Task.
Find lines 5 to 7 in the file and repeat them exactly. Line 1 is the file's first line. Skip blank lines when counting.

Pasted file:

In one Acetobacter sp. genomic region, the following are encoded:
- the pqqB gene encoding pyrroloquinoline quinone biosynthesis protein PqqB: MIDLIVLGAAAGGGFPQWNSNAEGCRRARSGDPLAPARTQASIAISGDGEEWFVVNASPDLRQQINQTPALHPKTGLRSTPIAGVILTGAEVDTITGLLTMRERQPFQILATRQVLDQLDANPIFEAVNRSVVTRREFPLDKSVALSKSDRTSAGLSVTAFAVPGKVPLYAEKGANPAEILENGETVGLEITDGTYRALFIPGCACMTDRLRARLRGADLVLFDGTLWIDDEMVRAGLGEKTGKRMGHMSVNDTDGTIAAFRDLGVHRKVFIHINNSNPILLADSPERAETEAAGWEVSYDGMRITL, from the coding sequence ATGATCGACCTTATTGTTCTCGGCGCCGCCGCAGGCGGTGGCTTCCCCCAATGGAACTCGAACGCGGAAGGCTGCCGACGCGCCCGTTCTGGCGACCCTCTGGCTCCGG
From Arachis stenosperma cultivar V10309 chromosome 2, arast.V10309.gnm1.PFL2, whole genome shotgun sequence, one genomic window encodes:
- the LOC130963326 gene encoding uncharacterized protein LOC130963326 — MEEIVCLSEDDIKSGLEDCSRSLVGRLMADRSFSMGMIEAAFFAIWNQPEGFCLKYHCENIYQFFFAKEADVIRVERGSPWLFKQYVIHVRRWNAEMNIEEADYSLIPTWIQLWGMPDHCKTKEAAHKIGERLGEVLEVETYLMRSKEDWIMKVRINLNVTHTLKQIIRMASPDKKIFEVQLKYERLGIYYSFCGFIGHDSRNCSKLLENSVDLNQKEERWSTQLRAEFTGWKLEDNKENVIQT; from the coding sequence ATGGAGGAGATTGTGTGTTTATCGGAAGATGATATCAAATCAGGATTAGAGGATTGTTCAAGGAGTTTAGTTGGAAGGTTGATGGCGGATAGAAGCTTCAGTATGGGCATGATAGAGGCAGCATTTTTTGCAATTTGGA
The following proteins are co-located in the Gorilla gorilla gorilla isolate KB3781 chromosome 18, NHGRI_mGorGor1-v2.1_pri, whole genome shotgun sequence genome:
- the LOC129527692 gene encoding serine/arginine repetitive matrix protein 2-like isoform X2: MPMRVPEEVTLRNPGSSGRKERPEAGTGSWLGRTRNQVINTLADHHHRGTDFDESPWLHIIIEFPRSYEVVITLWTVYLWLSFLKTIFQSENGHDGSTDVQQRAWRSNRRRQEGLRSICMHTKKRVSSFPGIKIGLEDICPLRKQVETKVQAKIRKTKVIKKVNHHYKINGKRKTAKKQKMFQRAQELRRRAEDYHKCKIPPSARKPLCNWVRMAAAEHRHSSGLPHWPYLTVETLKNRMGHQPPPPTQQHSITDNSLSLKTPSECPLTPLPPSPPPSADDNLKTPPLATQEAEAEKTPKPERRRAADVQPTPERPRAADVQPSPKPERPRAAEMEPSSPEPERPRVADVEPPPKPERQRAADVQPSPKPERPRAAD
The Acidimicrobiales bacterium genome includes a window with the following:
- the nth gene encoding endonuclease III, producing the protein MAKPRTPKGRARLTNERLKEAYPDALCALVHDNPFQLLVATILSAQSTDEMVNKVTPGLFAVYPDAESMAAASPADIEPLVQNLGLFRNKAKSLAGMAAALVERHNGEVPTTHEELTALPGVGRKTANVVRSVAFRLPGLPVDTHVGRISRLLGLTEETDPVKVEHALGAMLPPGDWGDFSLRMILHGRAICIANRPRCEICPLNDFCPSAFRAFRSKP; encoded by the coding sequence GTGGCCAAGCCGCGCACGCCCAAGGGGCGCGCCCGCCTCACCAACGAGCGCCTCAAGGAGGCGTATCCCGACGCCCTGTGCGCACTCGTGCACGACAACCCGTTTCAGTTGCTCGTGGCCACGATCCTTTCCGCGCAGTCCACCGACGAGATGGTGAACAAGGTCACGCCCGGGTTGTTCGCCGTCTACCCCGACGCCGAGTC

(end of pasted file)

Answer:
The following proteins are co-located in the Gorilla gorilla gorilla isolate KB3781 chromosome 18, NHGRI_mGorGor1-v2.1_pri, whole genome shotgun sequence genome:
- the LOC129527692 gene encoding serine/arginine repetitive matrix protein 2-like isoform X2: MPMRVPEEVTLRNPGSSGRKERPEAGTGSWLGRTRNQVINTLADHHHRGTDFDESPWLHIIIEFPRSYEVVITLWTVYLWLSFLKTIFQSENGHDGSTDVQQRAWRSNRRRQEGLRSICMHTKKRVSSFPGIKIGLEDICPLRKQVETKVQAKIRKTKVIKKVNHHYKINGKRKTAKKQKMFQRAQELRRRAEDYHKCKIPPSARKPLCNWVRMAAAEHRHSSGLPHWPYLTVETLKNRMGHQPPPPTQQHSITDNSLSLKTPSECPLTPLPPSPPPSADDNLKTPPLATQEAEAEKTPKPERRRAADVQPTPERPRAADVQPSPKPERPRAAEMEPSSPEPERPRVADVEPPPKPERQRAADVQPSPKPERPRAAD
The Acidimicrobiales bacterium genome includes a window with the following: